More Blog Posts
- Why You’re So Tired at Work [LinkedIn]
- How to Succeed at a Career Fair [Psychology Today]
- Why You Shouldn’t Drink Coffee in the Morning [Fast Company]
- The Power of Plants in the Workplace [Lifehack]
- Write Down Key Points Right After a Meeting [Lifehacker]
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March 2014 marks the 30th anniversary of TED, talks that challenge fascinating people to give the speech of their lives in 18 minutes or less. (TED stands for technology, entertainment, and design.) While TED began as a conference, the Internet now allows anyone to access these thought-provoking works of public-speaking art -- from Bono discussing why eradicating extreme poverty doesn’t have to be a dream to Ken Robinson explaining how schools kill creativity.
It is not just the subject matter, however, that is informative. Seeing how great speakers construct their presentations can provide assistance for anyone looking to improve his or her own ability.
In ...Read More »
From accidentally falling back asleep to needing to shovel one’s car out of snow, employees have a variety of reasons for showing up late to work. While some employers understand that occasionally “stuff happens,” others aren’t so forgiving. A new study by CareerBuilder found that 48 percent of employers expect their employees to be on time every day, 34 percent allow lateness once in a while as long as it doesn’t become a pattern, and 18 percent don’t care about time as long as work gets done well.
How often do employees run late? About a quarter of respondents admit to averaging at least once...Read More »
We know many of you are seeking a new (or better) job, so to help you uncover valuable opportunities, we'll be spotlighting a job of the week. This week, we’re featuring an opportunity for a senior administrative assistant for media and external affairs at the World Wildlife Fund, the world’s leading conservation organization whose recent efforts have included work to help protect Monarch butterflies.
Based in Washington, D.C., this position involves answering and directing phone calls, greeting visitors, and handling a variety of requests from staff, members, donors, and the general public. Also arranges meetings and makes appointments for supervisor(s) and staff, in addition to answering complex inquiries requiring detailed knowledge of departmental procedures.
Other...Read More »
- The Best and Worst Times to Do Things at Work [Washington Post]
- The Employee’s Guide to Office Décor Done Right [Career Realism]
- How Diversity in Your Career Can Get You Hired [Glass Door]
- Simple Ways to Have a More Productive Day [Lifehack]
- Are You Guilty of These Three Big Passion Mistakes? [US News]
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During the Olympics, P&G has been running spots in which athletes express gratitude for the support of their mothers. While parents playing an active role in their children’s lives is by no means a new concept, these ads seem to reflect the noticeable trend of parents of Millennials being involved longer and more intricately than in generations past. And it’s not just in sports -- the CEO of PepsiCo has admitted to calling the mother of a desired job candidate to sell her on the company and also has written letters to employees’ parents to thank them “for the gift of your child.”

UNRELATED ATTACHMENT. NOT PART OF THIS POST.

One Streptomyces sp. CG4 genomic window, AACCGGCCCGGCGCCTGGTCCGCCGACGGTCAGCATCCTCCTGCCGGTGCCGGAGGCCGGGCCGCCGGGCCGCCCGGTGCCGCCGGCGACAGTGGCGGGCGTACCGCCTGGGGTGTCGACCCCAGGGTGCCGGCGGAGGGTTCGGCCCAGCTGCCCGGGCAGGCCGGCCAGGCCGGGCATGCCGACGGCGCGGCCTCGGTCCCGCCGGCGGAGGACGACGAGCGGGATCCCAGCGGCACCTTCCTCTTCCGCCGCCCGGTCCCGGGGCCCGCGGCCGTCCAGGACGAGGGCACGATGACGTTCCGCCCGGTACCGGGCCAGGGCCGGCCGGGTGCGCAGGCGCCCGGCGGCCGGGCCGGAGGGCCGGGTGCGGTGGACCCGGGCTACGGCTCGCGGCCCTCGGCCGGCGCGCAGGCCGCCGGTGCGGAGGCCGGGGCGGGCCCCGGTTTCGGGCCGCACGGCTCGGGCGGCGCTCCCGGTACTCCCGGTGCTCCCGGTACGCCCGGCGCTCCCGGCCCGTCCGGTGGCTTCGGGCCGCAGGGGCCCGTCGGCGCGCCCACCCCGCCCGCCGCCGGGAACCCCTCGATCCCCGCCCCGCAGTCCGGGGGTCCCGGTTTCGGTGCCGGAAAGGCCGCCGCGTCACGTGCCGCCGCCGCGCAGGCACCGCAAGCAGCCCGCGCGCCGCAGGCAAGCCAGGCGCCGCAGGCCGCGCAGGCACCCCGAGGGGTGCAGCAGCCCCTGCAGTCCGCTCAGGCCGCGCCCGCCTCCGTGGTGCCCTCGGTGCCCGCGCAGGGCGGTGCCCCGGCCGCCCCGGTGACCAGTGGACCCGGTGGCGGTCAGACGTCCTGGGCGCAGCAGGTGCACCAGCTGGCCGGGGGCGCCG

Might it be harmful to employers, however, for young adults to have such involved...Read More »
Ever feel that your mind is swirling with tons of little (and not so little) things to remember, do, and think about? Just as a messy desk can slow you down and make you feel overwhelmed, so too can a cluttered brain. To combat the problem, Certified Professional Organizer Tamara Myles – author of The Secret to Peak Productivity: A Simple Guide to Reaching Your Personal Best – suggests doing a brain dump.
“Write down everything you can think of that is weighing you down and causing you stress,” Myles says. “That includes anything you have to do: projects, tasks, little things, big things, personal things, birthdays, anniversaries, medical appointments, work things, family things, educational...Read More »
In order to achieve a level of success in your career, you have to have a clear idea of where you want to go—and how you will get there. This gives you a way to focus your efforts and create a roadmap of the path you need to take as the quickest route to reach your destination.
You may have a vague idea of where you want to go—say, in the form of your dream job—but that’s not very helpful because it doesn’t give you any sense of direction as to where you should go from here. Instead, you need a system for establishing tangible, useful goals.
This article recommends you use the popular SMART method, which is commonly used by large corporations and...Read More »
- Study: Most Employees Don’t Want an Office Romance [Mashable]
- Breaking Free from a Miserable Job [Lifehack]
- 15 Qualities That Will Get You Hired [Glass Door]
- Use This Negotiation Technique to Get Better Hours at Work [Lifehacker]
- 7 Tips to Ace a Phone Interview [US News]
Read More »
Think you have a killer resume? Chances are yours looks skimpy in comparison to Barbie’s. According to her website, the doll has had more than 130 careers over the years. Starting as a teen model back in 1959, she later went on to hold positions such as surgeon, astronaut, chef, and presidential candidate (not to mention American Idol winner, too).
Barbie first entered office life in 1963 as a “Career Girl” (picture above) dressed in a grey tweed suit with matching hat. In 1985, she became a “Business Executive” and updated her outfit for that role several times in the 1990s (her gadgets became increasingly cooler as well). Now, however, she is ready to go even further in the corporate world....Read More »